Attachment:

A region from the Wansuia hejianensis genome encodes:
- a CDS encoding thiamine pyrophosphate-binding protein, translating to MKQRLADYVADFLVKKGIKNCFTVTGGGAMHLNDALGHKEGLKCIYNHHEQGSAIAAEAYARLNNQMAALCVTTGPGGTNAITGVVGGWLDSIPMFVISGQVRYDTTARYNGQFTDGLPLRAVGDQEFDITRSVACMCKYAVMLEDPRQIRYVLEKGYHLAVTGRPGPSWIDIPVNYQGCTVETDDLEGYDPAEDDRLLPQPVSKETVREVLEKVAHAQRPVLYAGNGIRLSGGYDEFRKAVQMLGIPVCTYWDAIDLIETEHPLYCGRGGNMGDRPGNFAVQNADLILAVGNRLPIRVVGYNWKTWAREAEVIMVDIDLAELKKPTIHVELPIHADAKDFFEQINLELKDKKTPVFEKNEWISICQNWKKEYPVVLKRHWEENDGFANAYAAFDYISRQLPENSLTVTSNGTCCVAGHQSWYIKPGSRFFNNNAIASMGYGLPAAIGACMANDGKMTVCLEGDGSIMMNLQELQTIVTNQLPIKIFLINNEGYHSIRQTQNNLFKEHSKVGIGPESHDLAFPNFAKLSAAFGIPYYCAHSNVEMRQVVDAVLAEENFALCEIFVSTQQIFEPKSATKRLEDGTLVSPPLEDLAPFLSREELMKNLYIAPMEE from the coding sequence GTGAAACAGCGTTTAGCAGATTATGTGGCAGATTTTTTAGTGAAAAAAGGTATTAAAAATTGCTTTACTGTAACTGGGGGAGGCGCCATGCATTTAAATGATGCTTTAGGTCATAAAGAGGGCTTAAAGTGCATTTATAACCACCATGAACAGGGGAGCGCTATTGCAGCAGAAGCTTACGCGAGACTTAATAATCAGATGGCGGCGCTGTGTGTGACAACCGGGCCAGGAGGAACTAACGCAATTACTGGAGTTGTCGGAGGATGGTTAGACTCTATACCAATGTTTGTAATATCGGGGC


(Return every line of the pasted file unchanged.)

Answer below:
A region from the Wansuia hejianensis genome encodes:
- a CDS encoding thiamine pyrophosphate-binding protein, translating to MKQRLADYVADFLVKKGIKNCFTVTGGGAMHLNDALGHKEGLKCIYNHHEQGSAIAAEAYARLNNQMAALCVTTGPGGTNAITGVVGGWLDSIPMFVISGQVRYDTTARYNGQFTDGLPLRAVGDQEFDITRSVACMCKYAVMLEDPRQIRYVLEKGYHLAVTGRPGPSWIDIPVNYQGCTVETDDLEGYDPAEDDRLLPQPVSKETVREVLEKVAHAQRPVLYAGNGIRLSGGYDEFRKAVQMLGIPVCTYWDAIDLIETEHPLYCGRGGNMGDRPGNFAVQNADLILAVGNRLPIRVVGYNWKTWAREAEVIMVDIDLAELKKPTIHVELPIHADAKDFFEQINLELKDKKTPVFEKNEWISICQNWKKEYPVVLKRHWEENDGFANAYAAFDYISRQLPENSLTVTSNGTCCVAGHQSWYIKPGSRFFNNNAIASMGYGLPAAIGACMANDGKMTVCLEGDGSIMMNLQELQTIVTNQLPIKIFLINNEGYHSIRQTQNNLFKEHSKVGIGPESHDLAFPNFAKLSAAFGIPYYCAHSNVEMRQVVDAVLAEENFALCEIFVSTQQIFEPKSATKRLEDGTLVSPPLEDLAPFLSREELMKNLYIAPMEE from the coding sequence GTGAAACAGCGTTTAGCAGATTATGTGGCAGATTTTTTAGTGAAAAAAGGTATTAAAAATTGCTTTACTGTAACTGGGGGAGGCGCCATGCATTTAAATGATGCTTTAGGTCATAAAGAGGGCTTAAAGTGCATTTATAACCACCATGAACAGGGGAGCGCTATTGCAGCAGAAGCTTACGCGAGACTTAATAATCAGATGGCGGCGCTGTGTGTGACAACCGGGCCAGGAGGAACTAACGCAATTACTGGAGTTGTCGGAGGATGGTTAGACTCTATACCAATGTTTGTAATATCGGGGC